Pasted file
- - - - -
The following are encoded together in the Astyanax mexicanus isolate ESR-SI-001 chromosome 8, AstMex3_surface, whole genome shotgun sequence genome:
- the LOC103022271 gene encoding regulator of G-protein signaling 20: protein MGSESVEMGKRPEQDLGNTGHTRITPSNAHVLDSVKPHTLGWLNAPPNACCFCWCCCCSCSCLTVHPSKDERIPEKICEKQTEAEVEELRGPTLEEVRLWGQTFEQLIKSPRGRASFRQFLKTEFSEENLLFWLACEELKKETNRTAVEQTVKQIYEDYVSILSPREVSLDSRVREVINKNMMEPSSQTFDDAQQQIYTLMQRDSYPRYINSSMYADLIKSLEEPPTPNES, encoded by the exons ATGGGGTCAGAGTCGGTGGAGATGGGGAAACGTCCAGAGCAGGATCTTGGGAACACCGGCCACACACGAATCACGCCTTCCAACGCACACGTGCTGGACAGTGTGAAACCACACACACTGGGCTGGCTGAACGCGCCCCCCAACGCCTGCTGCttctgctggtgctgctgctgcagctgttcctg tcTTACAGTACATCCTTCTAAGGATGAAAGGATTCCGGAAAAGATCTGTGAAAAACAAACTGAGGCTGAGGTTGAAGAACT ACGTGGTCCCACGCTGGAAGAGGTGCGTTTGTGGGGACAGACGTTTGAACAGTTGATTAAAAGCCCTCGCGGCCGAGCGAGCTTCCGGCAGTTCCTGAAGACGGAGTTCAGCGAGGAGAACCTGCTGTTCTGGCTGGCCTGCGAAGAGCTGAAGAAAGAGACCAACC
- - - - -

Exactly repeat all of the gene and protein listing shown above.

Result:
The following are encoded together in the Astyanax mexicanus isolate ESR-SI-001 chromosome 8, AstMex3_surface, whole genome shotgun sequence genome:
- the LOC103022271 gene encoding regulator of G-protein signaling 20: protein MGSESVEMGKRPEQDLGNTGHTRITPSNAHVLDSVKPHTLGWLNAPPNACCFCWCCCCSCSCLTVHPSKDERIPEKICEKQTEAEVEELRGPTLEEVRLWGQTFEQLIKSPRGRASFRQFLKTEFSEENLLFWLACEELKKETNRTAVEQTVKQIYEDYVSILSPREVSLDSRVREVINKNMMEPSSQTFDDAQQQIYTLMQRDSYPRYINSSMYADLIKSLEEPPTPNES, encoded by the exons ATGGGGTCAGAGTCGGTGGAGATGGGGAAACGTCCAGAGCAGGATCTTGGGAACACCGGCCACACACGAATCACGCCTTCCAACGCACACGTGCTGGACAGTGTGAAACCACACACACTGGGCTGGCTGAACGCGCCCCCCAACGCCTGCTGCttctgctggtgctgctgctgcagctgttcctg tcTTACAGTACATCCTTCTAAGGATGAAAGGATTCCGGAAAAGATCTGTGAAAAACAAACTGAGGCTGAGGTTGAAGAACT ACGTGGTCCCACGCTGGAAGAGGTGCGTTTGTGGGGACAGACGTTTGAACAGTTGATTAAAAGCCCTCGCGGCCGAGCGAGCTTCCGGCAGTTCCTGAAGACGGAGTTCAGCGAGGAGAACCTGCTGTTCTGGCTGGCCTGCGAAGAGCTGAAGAAAGAGACCAACC